When Shelby County voters were deciding on a half-cent sales tax in 2012, Carl Price saw an opportunity.
The Bartlett High School Algebra I teacher used that social event to demonstrate to his student how the vote could impact their purchases. It’s the kind of math that outcome based education seeks to discover, but it’s also something Price has always done.
“I incorporate into each lesson a practical application into what we’re about to learn,” said Price, who’s been teaching at Bartlett for 20 years.
Price, 61, started with Shelby County Schools in 1978. He worked for a couple of middle schools in the district before getting a chance to teach at his alma mater in 1993. It was a job he had aspired to since changing careers in the mid-1970s.
After graduating from Bartlett, Price earned his degree in Psychology from Memphis State University. He worked in his chosen field for a while, but decided he wanted something more. So, he took some advice from his older brother, who was a math teacher at Millington High School.
“I was always a capable math student, and I loved children,” said Price. “So, I decided to put the two together. I love it and I still love it.”
But Price sees his teaching as more than just achieving a level of understanding in mathematics. A devout Christian, he sees his job as that as a minister to his students as much as someone who teaches them Algebraic basics. He believes the same passion with which he teaches in his classroom is demonstrated in his own family.
“We brought up our kids in the life of Jesus Christ, and I believe that has helped them to choose their career paths.
Price and his wife, Kathy — a first-grade teacher at Rivercrest Elementary — raised two kids. Their daughter, Lauren, is now a teacher near Lexington, Tenn., as is her husband, Adam. Michael, their son, will graduate soon with his Masters of Divinity from Covenant Seminary in St. Louis. He will be married Aug. 10 to his fiancee, Caroline. The family has attended for decades Bartlett United Methodist Church, where Price also taught Sunday school for about nine years of that.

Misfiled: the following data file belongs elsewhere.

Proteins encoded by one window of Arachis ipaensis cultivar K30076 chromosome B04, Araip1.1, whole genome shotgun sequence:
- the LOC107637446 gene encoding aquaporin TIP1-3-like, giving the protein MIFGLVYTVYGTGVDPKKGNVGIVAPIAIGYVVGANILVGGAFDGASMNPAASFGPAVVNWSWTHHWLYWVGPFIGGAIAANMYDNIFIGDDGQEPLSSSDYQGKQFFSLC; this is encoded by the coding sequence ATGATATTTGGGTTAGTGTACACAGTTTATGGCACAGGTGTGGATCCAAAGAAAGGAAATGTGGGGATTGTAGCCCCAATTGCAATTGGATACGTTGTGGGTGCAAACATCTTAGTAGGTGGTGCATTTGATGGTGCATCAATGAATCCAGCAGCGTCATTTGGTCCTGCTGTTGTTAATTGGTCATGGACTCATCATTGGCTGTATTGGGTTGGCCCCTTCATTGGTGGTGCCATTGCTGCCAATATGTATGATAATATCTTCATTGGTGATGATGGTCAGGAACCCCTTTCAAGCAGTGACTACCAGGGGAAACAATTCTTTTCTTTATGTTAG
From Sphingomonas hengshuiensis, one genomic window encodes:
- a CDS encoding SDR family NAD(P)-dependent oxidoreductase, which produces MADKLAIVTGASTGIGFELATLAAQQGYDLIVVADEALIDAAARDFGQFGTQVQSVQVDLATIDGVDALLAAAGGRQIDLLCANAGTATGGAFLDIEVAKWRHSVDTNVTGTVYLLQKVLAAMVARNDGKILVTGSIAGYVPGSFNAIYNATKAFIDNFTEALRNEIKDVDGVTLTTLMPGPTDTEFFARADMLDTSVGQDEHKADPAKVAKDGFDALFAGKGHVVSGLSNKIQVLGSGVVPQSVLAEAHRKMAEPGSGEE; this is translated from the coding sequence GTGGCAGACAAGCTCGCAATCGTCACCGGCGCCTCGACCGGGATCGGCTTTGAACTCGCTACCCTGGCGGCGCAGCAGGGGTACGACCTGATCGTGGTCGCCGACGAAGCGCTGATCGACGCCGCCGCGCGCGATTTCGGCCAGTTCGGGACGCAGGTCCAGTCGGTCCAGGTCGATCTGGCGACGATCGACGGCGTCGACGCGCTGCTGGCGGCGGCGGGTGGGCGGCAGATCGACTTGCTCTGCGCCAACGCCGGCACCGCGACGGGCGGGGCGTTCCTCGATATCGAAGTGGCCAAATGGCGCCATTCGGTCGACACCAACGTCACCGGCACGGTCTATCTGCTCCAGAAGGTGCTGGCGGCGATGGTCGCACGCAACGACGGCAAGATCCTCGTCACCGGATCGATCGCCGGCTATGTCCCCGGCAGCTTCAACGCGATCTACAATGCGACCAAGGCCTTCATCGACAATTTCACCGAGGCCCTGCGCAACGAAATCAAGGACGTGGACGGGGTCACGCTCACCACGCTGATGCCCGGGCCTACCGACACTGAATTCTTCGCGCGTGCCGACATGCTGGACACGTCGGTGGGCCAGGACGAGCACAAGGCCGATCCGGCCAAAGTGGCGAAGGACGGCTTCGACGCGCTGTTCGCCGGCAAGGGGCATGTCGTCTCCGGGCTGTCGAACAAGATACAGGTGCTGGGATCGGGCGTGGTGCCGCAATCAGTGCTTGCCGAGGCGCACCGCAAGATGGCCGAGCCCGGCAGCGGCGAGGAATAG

It’s the Christian attitude, and being a bit of a stickler for following the guidelines, that has kept Price as one of the highly revered math teachers by the Bartlett administration.
“You develop an understanding that just because we all don’t look the same doesn’t mean we all don’t feel the same,” said Price. “You have to let kids knows that you like them. It’s an important aspect of teaching that gets overlooked.”
Through the years, Price has seen a number of education standards change. He looks at each change as an opportunity, one that he embraces as he prepares students each year to meet the requirements.
“You try to adhere to the guidelines,” he said. “You take something a good teacher has always done and you put it into concrete terms.”
That means for the common core requirements — in which more rigorous written explanations are required of students, particularly in math — Price does much of what he’s always done: prepare students to understand the concept, look for feedback from his students regarding their understanding of the concept and continue to teach the concept until he’s satisfied that his students have learned it.
Still, Price is realistic about the varying levels of the students he teaches.
“Even some of the best teachers won’t reach all the kids,” he said. “But the methods do promote a more thorough learning experience for all kids who want to participate.”
And at at time when some teachers might be looking to put aside their lesson plans, Price has no plans of retiring anytime soon.
“I’m looking forward to teaching in the Bartlett municipal school system,” he said. “I feel it’s important to be able to teach in a community school rather than a large system. I feel strongly that Bartlett municipal schools will have the family atmosphere of the Shelby County Schools of the past.”
Price also said he’s not ready to leave the career he’s loved for the past 35 years.
“Teaching keeps me young,” he said. “Going from year to year, seeing the excitement on students’ faces when they truly understand a concept they’ve been struggling with, that let’s me know I’m doing my job.
“Once you find something you love, it’s a pleasure doing it for many years,” said Price.